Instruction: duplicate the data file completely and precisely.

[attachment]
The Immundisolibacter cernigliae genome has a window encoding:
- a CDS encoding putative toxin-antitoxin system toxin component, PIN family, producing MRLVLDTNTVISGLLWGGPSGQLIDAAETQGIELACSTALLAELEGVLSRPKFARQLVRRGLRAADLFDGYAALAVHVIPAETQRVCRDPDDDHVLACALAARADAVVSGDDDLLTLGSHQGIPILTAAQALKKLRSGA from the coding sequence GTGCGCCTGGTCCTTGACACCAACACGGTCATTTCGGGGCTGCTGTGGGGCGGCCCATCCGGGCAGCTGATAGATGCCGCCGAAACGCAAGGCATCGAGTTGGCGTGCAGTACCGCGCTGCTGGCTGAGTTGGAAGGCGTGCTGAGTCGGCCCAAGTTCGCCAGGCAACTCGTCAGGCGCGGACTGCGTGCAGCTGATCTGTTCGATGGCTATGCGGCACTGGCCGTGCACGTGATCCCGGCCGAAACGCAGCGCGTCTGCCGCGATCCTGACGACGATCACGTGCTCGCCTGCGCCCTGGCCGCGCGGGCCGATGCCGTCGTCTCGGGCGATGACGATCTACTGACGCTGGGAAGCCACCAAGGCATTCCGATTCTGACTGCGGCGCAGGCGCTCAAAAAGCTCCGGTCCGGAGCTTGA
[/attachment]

The Immundisolibacter cernigliae genome has a window encoding:
- a CDS encoding putative toxin-antitoxin system toxin component, PIN family, producing MRLVLDTNTVISGLLWGGPSGQLIDAAETQGIELACSTALLAELEGVLSRPKFARQLVRRGLRAADLFDGYAALAVHVIPAETQRVCRDPDDDHVLACALAARADAVVSGDDDLLTLGSHQGIPILTAAQALKKLRSGA from the coding sequence GTGCGCCTGGTCCTTGACACCAACACGGTCATTTCGGGGCTGCTGTGGGGCGGCCCATCCGGGCAGCTGATAGATGCCGCCGAAACGCAAGGCATCGAGTTGGCGTGCAGTACCGCGCTGCTGGCTGAGTTGGAAGGCGTGCTGAGTCGGCCCAAGTTCGCCAGGCAACTCGTCAGGCGCGGACTGCGTGCAGCTGATCTGTTCGATGGCTATGCGGCACTGGCCGTGCACGTGATCCCGGCCGAAACGCAGCGCGTCTGCCGCGATCCTGACGACGATCACGTGCTCGCCTGCGCCCTGGCCGCGCGGGCCGATGCCGTCGTCTCGGGCGATGACGATCTACTGACGCTGGGAAGCCACCAAGGCATTCCGATTCTGACTGCGGCGCAGGCGCTCAAAAAGCTCCGGTCCGGAGCTTGA